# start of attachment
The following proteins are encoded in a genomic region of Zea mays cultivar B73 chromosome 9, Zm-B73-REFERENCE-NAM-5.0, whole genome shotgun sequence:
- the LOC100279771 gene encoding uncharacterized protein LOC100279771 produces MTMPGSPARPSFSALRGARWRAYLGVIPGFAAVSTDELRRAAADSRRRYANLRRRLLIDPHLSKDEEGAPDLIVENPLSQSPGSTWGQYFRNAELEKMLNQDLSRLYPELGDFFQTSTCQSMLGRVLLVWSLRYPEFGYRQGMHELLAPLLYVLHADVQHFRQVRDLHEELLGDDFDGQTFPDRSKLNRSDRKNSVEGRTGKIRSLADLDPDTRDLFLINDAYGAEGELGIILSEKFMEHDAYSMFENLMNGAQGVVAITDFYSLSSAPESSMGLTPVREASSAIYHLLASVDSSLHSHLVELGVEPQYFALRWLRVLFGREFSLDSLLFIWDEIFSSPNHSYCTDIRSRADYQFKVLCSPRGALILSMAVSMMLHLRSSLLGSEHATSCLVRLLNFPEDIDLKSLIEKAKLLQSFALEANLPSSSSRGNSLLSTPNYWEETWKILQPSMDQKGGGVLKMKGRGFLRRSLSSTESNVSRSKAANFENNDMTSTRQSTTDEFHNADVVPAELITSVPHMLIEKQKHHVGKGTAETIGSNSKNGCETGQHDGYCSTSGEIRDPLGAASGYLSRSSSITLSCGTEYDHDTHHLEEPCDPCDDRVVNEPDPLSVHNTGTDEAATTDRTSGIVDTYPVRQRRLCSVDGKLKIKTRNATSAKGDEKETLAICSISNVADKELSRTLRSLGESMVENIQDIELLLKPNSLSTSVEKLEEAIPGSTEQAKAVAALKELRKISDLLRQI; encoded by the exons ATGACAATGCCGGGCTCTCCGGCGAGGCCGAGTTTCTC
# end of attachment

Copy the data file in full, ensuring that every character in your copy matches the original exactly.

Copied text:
The following proteins are encoded in a genomic region of Zea mays cultivar B73 chromosome 9, Zm-B73-REFERENCE-NAM-5.0, whole genome shotgun sequence:
- the LOC100279771 gene encoding uncharacterized protein LOC100279771 produces MTMPGSPARPSFSALRGARWRAYLGVIPGFAAVSTDELRRAAADSRRRYANLRRRLLIDPHLSKDEEGAPDLIVENPLSQSPGSTWGQYFRNAELEKMLNQDLSRLYPELGDFFQTSTCQSMLGRVLLVWSLRYPEFGYRQGMHELLAPLLYVLHADVQHFRQVRDLHEELLGDDFDGQTFPDRSKLNRSDRKNSVEGRTGKIRSLADLDPDTRDLFLINDAYGAEGELGIILSEKFMEHDAYSMFENLMNGAQGVVAITDFYSLSSAPESSMGLTPVREASSAIYHLLASVDSSLHSHLVELGVEPQYFALRWLRVLFGREFSLDSLLFIWDEIFSSPNHSYCTDIRSRADYQFKVLCSPRGALILSMAVSMMLHLRSSLLGSEHATSCLVRLLNFPEDIDLKSLIEKAKLLQSFALEANLPSSSSRGNSLLSTPNYWEETWKILQPSMDQKGGGVLKMKGRGFLRRSLSSTESNVSRSKAANFENNDMTSTRQSTTDEFHNADVVPAELITSVPHMLIEKQKHHVGKGTAETIGSNSKNGCETGQHDGYCSTSGEIRDPLGAASGYLSRSSSITLSCGTEYDHDTHHLEEPCDPCDDRVVNEPDPLSVHNTGTDEAATTDRTSGIVDTYPVRQRRLCSVDGKLKIKTRNATSAKGDEKETLAICSISNVADKELSRTLRSLGESMVENIQDIELLLKPNSLSTSVEKLEEAIPGSTEQAKAVAALKELRKISDLLRQI; encoded by the exons ATGACAATGCCGGGCTCTCCGGCGAGGCCGAGTTTCTC